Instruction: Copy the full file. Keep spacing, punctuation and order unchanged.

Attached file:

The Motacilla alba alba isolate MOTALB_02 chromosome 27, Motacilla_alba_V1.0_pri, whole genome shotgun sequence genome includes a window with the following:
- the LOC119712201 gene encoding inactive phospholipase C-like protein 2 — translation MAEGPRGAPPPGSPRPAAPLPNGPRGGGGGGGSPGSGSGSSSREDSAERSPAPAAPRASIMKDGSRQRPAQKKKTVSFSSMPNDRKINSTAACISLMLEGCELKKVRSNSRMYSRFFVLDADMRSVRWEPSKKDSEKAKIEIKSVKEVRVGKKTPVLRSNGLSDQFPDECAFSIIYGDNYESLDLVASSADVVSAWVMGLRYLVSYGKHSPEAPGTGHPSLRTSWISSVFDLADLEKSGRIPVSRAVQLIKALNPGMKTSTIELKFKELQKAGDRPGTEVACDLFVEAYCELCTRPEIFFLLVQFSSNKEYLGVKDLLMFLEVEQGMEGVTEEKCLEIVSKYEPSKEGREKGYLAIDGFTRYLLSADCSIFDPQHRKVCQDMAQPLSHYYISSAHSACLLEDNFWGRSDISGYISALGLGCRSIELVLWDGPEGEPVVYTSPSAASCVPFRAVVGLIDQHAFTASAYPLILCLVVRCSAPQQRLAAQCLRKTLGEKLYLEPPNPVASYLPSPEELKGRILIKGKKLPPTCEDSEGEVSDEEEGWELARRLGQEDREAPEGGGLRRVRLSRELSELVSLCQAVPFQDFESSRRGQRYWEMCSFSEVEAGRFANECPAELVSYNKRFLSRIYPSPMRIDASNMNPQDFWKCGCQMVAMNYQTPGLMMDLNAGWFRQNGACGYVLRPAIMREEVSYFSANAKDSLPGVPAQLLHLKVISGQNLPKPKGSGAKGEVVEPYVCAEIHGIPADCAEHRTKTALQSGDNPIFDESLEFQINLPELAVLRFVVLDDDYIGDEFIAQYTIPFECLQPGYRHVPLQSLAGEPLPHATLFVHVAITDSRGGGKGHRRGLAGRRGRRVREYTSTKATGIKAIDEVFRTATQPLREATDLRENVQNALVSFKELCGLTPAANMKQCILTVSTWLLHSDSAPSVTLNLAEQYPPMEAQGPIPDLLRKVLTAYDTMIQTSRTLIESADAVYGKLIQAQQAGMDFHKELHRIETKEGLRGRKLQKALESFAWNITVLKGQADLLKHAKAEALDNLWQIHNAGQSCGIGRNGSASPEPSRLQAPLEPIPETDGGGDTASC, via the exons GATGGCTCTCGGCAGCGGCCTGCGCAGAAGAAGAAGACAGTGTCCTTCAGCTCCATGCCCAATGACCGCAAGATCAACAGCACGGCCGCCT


The Motacilla alba alba isolate MOTALB_02 chromosome 27, Motacilla_alba_V1.0_pri, whole genome shotgun sequence genome includes a window with the following:
- the LOC119712201 gene encoding inactive phospholipase C-like protein 2 — translation MAEGPRGAPPPGSPRPAAPLPNGPRGGGGGGGSPGSGSGSSSREDSAERSPAPAAPRASIMKDGSRQRPAQKKKTVSFSSMPNDRKINSTAACISLMLEGCELKKVRSNSRMYSRFFVLDADMRSVRWEPSKKDSEKAKIEIKSVKEVRVGKKTPVLRSNGLSDQFPDECAFSIIYGDNYESLDLVASSADVVSAWVMGLRYLVSYGKHSPEAPGTGHPSLRTSWISSVFDLADLEKSGRIPVSRAVQLIKALNPGMKTSTIELKFKELQKAGDRPGTEVACDLFVEAYCELCTRPEIFFLLVQFSSNKEYLGVKDLLMFLEVEQGMEGVTEEKCLEIVSKYEPSKEGREKGYLAIDGFTRYLLSADCSIFDPQHRKVCQDMAQPLSHYYISSAHSACLLEDNFWGRSDISGYISALGLGCRSIELVLWDGPEGEPVVYTSPSAASCVPFRAVVGLIDQHAFTASAYPLILCLVVRCSAPQQRLAAQCLRKTLGEKLYLEPPNPVASYLPSPEELKGRILIKGKKLPPTCEDSEGEVSDEEEGWELARRLGQEDREAPEGGGLRRVRLSRELSELVSLCQAVPFQDFESSRRGQRYWEMCSFSEVEAGRFANECPAELVSYNKRFLSRIYPSPMRIDASNMNPQDFWKCGCQMVAMNYQTPGLMMDLNAGWFRQNGACGYVLRPAIMREEVSYFSANAKDSLPGVPAQLLHLKVISGQNLPKPKGSGAKGEVVEPYVCAEIHGIPADCAEHRTKTALQSGDNPIFDESLEFQINLPELAVLRFVVLDDDYIGDEFIAQYTIPFECLQPGYRHVPLQSLAGEPLPHATLFVHVAITDSRGGGKGHRRGLAGRRGRRVREYTSTKATGIKAIDEVFRTATQPLREATDLRENVQNALVSFKELCGLTPAANMKQCILTVSTWLLHSDSAPSVTLNLAEQYPPMEAQGPIPDLLRKVLTAYDTMIQTSRTLIESADAVYGKLIQAQQAGMDFHKELHRIETKEGLRGRKLQKALESFAWNITVLKGQADLLKHAKAEALDNLWQIHNAGQSCGIGRNGSASPEPSRLQAPLEPIPETDGGGDTASC, via the exons GATGGCTCTCGGCAGCGGCCTGCGCAGAAGAAGAAGACAGTGTCCTTCAGCTCCATGCCCAATGACCGCAAGATCAACAGCACGGCCGCCT